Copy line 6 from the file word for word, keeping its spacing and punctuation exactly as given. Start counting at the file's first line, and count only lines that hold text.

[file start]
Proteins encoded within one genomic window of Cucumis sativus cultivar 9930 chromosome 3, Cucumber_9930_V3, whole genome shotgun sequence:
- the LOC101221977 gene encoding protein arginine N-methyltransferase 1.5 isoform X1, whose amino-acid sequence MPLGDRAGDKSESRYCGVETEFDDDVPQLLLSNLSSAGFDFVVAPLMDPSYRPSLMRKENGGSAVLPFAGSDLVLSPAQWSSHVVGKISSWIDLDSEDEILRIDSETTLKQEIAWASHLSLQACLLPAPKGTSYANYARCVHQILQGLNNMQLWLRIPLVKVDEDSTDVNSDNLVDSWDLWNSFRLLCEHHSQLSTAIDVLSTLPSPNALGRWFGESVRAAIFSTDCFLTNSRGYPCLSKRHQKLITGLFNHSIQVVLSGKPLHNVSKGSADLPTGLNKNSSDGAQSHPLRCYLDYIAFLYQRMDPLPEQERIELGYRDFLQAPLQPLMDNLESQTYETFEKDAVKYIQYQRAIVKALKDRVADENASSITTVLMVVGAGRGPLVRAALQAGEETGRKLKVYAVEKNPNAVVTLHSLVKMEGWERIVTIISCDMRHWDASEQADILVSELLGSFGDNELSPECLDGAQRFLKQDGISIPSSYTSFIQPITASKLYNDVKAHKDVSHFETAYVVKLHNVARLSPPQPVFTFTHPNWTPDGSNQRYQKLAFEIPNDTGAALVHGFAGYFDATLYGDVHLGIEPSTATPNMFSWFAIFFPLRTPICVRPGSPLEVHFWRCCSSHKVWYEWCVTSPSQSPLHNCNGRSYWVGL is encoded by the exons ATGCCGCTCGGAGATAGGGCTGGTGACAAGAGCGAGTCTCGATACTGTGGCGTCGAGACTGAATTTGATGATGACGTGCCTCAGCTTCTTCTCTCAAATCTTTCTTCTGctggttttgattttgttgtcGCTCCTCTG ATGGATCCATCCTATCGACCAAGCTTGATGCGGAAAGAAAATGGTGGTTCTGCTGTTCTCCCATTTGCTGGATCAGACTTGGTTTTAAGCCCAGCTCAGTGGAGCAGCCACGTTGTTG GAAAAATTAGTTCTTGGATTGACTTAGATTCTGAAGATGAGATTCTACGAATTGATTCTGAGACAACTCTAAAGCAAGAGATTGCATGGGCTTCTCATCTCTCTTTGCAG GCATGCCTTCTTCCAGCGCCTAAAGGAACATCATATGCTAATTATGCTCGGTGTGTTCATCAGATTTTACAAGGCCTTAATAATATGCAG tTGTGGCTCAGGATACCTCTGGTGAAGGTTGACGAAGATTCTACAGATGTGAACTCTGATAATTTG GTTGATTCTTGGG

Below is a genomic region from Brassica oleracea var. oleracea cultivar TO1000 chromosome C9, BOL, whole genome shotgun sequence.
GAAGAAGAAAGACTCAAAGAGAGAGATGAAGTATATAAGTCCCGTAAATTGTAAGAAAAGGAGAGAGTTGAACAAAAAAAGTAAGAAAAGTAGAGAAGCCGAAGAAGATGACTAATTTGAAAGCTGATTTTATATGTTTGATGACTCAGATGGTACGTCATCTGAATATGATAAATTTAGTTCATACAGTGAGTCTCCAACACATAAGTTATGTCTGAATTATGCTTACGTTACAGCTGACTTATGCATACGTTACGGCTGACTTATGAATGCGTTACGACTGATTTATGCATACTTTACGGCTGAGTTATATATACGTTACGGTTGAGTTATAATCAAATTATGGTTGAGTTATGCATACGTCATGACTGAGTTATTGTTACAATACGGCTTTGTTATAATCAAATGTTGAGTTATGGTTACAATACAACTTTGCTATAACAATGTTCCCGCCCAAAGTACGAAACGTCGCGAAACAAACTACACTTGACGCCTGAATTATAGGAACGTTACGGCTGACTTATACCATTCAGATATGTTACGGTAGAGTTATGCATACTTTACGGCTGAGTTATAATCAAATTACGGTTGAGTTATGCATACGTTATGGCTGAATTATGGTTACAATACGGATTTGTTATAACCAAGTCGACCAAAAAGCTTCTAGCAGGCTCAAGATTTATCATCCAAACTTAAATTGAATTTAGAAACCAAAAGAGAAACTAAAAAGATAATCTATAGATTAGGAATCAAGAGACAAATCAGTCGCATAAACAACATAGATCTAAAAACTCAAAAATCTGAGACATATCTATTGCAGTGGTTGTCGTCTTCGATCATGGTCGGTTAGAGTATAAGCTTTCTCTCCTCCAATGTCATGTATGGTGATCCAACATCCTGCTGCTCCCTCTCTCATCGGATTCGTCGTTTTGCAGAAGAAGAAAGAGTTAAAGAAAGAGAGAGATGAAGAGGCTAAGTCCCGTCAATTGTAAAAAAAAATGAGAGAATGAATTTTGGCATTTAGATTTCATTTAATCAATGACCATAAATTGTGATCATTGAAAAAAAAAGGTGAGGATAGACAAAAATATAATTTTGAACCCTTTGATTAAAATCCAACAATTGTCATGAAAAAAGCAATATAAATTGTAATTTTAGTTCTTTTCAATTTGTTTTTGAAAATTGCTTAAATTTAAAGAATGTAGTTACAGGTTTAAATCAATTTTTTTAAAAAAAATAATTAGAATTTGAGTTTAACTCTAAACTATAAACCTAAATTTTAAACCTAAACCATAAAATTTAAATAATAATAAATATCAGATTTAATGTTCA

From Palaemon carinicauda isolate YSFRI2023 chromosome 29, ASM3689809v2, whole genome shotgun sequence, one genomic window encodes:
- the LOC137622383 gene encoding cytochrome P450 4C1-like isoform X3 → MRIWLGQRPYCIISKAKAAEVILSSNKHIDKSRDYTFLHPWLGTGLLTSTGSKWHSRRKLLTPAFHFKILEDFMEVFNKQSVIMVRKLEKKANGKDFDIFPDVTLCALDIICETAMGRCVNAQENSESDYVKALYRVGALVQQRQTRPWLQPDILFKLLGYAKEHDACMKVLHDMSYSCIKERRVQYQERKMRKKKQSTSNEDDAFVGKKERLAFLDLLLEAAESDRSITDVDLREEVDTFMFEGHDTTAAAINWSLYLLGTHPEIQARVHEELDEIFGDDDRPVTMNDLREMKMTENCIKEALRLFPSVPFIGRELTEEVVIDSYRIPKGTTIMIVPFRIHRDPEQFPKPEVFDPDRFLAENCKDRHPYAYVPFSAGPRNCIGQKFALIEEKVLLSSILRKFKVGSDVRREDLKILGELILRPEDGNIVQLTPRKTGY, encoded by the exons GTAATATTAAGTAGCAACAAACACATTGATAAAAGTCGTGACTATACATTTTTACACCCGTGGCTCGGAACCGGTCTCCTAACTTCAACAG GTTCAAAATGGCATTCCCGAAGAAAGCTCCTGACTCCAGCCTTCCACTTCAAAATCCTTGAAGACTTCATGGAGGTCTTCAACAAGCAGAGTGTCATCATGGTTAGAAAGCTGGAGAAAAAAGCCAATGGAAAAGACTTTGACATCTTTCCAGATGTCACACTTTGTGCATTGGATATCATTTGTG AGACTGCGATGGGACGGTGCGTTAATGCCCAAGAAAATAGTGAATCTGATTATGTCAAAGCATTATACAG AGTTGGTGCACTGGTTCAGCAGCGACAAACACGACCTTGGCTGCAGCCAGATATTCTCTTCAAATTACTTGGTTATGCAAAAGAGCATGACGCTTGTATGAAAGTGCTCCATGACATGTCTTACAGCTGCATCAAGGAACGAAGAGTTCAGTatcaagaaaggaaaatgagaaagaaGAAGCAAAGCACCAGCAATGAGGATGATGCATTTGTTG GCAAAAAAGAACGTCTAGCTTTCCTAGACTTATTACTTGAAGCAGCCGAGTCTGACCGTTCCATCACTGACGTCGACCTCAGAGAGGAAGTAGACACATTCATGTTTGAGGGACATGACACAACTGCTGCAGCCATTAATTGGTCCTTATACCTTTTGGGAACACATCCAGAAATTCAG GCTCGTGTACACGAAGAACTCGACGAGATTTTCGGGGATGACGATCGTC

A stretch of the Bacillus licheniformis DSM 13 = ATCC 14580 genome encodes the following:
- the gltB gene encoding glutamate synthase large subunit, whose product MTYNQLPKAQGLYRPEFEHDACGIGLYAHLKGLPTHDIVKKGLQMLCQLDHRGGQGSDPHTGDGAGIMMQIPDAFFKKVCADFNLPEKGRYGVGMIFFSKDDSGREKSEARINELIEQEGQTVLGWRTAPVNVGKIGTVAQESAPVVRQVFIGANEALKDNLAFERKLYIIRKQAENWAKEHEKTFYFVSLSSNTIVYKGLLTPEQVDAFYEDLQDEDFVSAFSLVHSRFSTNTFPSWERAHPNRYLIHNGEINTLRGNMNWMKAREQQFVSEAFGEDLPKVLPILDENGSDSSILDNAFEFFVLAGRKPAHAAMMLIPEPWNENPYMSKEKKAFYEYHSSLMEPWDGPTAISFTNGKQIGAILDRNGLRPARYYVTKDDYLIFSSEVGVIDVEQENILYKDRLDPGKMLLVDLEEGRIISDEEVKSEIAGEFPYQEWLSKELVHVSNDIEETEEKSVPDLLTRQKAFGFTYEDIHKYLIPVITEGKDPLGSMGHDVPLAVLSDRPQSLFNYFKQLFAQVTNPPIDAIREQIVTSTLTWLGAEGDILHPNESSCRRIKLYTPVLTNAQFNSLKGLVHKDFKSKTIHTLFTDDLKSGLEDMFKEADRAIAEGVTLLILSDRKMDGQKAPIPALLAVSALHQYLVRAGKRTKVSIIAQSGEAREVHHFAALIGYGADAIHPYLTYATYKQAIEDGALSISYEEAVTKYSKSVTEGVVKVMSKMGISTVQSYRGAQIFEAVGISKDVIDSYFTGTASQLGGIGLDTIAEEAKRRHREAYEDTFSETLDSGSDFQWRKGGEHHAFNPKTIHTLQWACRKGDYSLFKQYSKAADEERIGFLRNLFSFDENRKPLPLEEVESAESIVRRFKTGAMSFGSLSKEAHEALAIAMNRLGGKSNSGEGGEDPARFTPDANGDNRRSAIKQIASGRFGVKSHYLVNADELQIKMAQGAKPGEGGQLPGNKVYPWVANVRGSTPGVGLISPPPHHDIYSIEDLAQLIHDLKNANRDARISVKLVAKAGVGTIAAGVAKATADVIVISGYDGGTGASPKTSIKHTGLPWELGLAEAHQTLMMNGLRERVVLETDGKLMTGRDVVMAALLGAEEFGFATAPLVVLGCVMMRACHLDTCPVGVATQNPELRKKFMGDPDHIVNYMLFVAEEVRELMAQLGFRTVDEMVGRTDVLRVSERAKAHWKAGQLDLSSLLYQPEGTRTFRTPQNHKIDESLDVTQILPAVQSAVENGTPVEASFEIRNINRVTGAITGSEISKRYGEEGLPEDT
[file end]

- the LOC137622383 gene encoding cytochrome P450 4C1-like isoform X3 → MRIWLGQRPYCIISKAKAAEVILSSNKHIDKSRDYTFLHPWLGTGLLTSTGSKWHSRRKLLTPAFHFKILEDFMEVFNKQSVIMVRKLEKKANGKDFDIFPDVTLCALDIICETAMGRCVNAQENSESDYVKALYRVGALVQQRQTRPWLQPDILFKLLGYAKEHDACMKVLHDMSYSCIKERRVQYQERKMRKKKQSTSNEDDAFVGKKERLAFLDLLLEAAESDRSITDVDLREEVDTFMFEGHDTTAAAINWSLYLLGTHPEIQARVHEELDEIFGDDDRPVTMNDLREMKMTENCIKEALRLFPSVPFIGRELTEEVVIDSYRIPKGTTIMIVPFRIHRDPEQFPKPEVFDPDRFLAENCKDRHPYAYVPFSAGPRNCIGQKFALIEEKVLLSSILRKFKVGSDVRREDLKILGELILRPEDGNIVQLTPRKTGY, encoded by the exons GTAATATTAAGTAGCAACAAACACATTGATAAAAGTCGTGACTATACATTTTTACACCCGTGGCTCGGAACCGGTCTCCTAACTTCAACAG GTTCAAAATGGCATTCCCGAAGAAAGCTCCTGACTCCAGCCTTCCACTTCAAAATCCTTGAAGACTTCATGGAGGTCTTCAACAAGCAGAGTGTCATCATGGTTAGAAAGCTGGAGAAAAAAGCCAATGGAAAAGACTTTGACATCTTTCCAGATGTCACACTTTGTGCATTGGATATCATTTGTG AGACTGCGATGGGACGGTGCGTTAATGCCCAAGAAAATAGTGAATCTGATTATGTCAAAGCATTATACAG AGTTGGTGCACTGGTTCAGCAGCGACAAACACGACCTTGGCTGCAGCCAGATATTCTCTTCAAATTACTTGGTTATGCAAAAGAGCATGACGCTTGTATGAAAGTGCTCCATGACATGTCTTACAGCTGCATCAAGGAACGAAGAGTTCAGTatcaagaaaggaaaatgagaaagaaGAAGCAAAGCACCAGCAATGAGGATGATGCATTTGTTG GCAAAAAAGAACGTCTAGCTTTCCTAGACTTATTACTTGAAGCAGCCGAGTCTGACCGTTCCATCACTGACGTCGACCTCAGAGAGGAAGTAGACACATTCATGTTTGAGGGACATGACACAACTGCTGCAGCCATTAATTGGTCCTTATACCTTTTGGGAACACATCCAGAAATTCAG GCTCGTGTACACGAAGAACTCGACGAGATTTTCGGGGATGACGATCGTC